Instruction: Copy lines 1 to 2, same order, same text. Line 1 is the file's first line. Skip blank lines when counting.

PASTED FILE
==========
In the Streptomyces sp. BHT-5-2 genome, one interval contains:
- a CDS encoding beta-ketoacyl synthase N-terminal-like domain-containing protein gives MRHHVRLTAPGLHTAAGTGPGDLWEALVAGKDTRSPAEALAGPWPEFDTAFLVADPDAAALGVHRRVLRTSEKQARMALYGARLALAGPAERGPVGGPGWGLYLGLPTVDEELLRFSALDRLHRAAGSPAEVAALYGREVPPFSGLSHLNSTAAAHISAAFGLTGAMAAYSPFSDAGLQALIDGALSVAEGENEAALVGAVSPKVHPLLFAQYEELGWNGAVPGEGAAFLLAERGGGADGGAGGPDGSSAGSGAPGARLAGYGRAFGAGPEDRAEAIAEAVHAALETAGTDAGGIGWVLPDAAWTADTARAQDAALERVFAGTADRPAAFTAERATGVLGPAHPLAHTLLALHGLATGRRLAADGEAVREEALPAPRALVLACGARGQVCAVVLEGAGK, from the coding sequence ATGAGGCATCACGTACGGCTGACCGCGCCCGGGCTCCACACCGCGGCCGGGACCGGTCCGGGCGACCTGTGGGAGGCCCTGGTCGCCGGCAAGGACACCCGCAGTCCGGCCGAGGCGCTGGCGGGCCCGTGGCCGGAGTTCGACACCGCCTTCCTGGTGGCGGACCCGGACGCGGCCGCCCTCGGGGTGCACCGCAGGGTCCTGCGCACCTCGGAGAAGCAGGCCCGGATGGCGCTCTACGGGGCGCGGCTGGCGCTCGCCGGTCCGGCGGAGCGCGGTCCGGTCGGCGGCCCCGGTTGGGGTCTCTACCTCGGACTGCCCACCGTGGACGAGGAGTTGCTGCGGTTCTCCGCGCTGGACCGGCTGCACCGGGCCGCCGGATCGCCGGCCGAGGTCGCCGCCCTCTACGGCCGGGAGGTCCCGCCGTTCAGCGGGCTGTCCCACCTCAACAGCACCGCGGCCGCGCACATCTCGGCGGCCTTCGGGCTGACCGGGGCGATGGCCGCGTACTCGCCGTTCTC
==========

In the Streptomyces sp. BHT-5-2 genome, one interval contains:
- a CDS encoding beta-ketoacyl synthase N-terminal-like domain-containing protein gives MRHHVRLTAPGLHTAAGTGPGDLWEALVAGKDTRSPAEALAGPWPEFDTAFLVADPDAAALGVHRRVLRTSEKQARMALYGARLALAGPAERGPVGGPGWGLYLGLPTVDEELLRFSALDRLHRAAGSPAEVAALYGREVPPFSGLSHLNSTAAAHISAAFGLTGAMAAYSPFSDAGLQALIDGALSVAEGENEAALVGAVSPKVHPLLFAQYEELGWNGAVPGEGAAFLLAERGGGADGGAGGPDGSSAGSGAPGARLAGYGRAFGAGPEDRAEAIAEAVHAALETAGTDAGGIGWVLPDAAWTADTARAQDAALERVFAGTADRPAAFTAERATGVLGPAHPLAHTLLALHGLATGRRLAADGEAVREEALPAPRALVLACGARGQVCAVVLEGAGK, from the coding sequence ATGAGGCATCACGTACGGCTGACCGCGCCCGGGCTCCACACCGCGGCCGGGACCGGTCCGGGCGACCTGTGGGAGGCCCTGGTCGCCGGCAAGGACACCCGCAGTCCGGCCGAGGCGCTGGCGGGCCCGTGGCCGGAGTTCGACACCGCCTTCCTGGTGGCGGACCCGGACGCGGCCGCCCTCGGGGTGCACCGCAGGGTCCTGCGCACCTCGGAGAAGCAGGCCCGGATGGCGCTCTACGGGGCGCGGCTGGCGCTCGCCGGTCCGGCGGAGCGCGGTCCGGTCGGCGGCCCCGGTTGGGGTCTCTACCTCGGACTGCCCACCGTGGACGAGGAGTTGCTGCGGTTCTCCGCGCTGGACCGGCTGCACCGGGCCGCCGGATCGCCGGCCGAGGTCGCCGCCCTCTACGGCCGGGAGGTCCCGCCGTTCAGCGGGCTGTCCCACCTCAACAGCACCGCGGCCGCGCACATCTCGGCGGCCTTCGGGCTGACCGGGGCGATGGCCGCGTACTCGCCGTTCTC